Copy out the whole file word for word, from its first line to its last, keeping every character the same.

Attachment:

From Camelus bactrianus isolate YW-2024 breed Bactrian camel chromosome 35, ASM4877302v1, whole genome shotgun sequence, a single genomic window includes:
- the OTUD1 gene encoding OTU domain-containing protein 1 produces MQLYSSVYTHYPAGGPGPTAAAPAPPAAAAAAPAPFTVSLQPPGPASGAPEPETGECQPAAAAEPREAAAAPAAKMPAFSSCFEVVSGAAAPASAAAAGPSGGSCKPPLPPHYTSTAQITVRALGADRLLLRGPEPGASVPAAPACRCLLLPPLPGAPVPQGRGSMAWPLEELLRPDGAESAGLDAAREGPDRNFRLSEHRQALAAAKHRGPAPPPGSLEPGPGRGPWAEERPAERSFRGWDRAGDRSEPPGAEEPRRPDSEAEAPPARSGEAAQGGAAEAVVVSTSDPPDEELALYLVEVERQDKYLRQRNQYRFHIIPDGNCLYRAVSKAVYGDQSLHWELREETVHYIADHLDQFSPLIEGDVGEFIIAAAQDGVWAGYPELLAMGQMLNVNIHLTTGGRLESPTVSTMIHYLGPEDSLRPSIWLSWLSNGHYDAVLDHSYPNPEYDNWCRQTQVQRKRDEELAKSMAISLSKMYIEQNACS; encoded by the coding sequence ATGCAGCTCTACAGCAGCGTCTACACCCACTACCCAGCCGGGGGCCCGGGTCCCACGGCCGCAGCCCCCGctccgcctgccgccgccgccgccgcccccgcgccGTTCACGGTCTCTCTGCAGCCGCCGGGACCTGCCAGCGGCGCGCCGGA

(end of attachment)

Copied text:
From Camelus bactrianus isolate YW-2024 breed Bactrian camel chromosome 35, ASM4877302v1, whole genome shotgun sequence, a single genomic window includes:
- the OTUD1 gene encoding OTU domain-containing protein 1 produces MQLYSSVYTHYPAGGPGPTAAAPAPPAAAAAAPAPFTVSLQPPGPASGAPEPETGECQPAAAAEPREAAAAPAAKMPAFSSCFEVVSGAAAPASAAAAGPSGGSCKPPLPPHYTSTAQITVRALGADRLLLRGPEPGASVPAAPACRCLLLPPLPGAPVPQGRGSMAWPLEELLRPDGAESAGLDAAREGPDRNFRLSEHRQALAAAKHRGPAPPPGSLEPGPGRGPWAEERPAERSFRGWDRAGDRSEPPGAEEPRRPDSEAEAPPARSGEAAQGGAAEAVVVSTSDPPDEELALYLVEVERQDKYLRQRNQYRFHIIPDGNCLYRAVSKAVYGDQSLHWELREETVHYIADHLDQFSPLIEGDVGEFIIAAAQDGVWAGYPELLAMGQMLNVNIHLTTGGRLESPTVSTMIHYLGPEDSLRPSIWLSWLSNGHYDAVLDHSYPNPEYDNWCRQTQVQRKRDEELAKSMAISLSKMYIEQNACS; encoded by the coding sequence ATGCAGCTCTACAGCAGCGTCTACACCCACTACCCAGCCGGGGGCCCGGGTCCCACGGCCGCAGCCCCCGctccgcctgccgccgccgccgccgcccccgcgccGTTCACGGTCTCTCTGCAGCCGCCGGGACCTGCCAGCGGCGCGCCGGA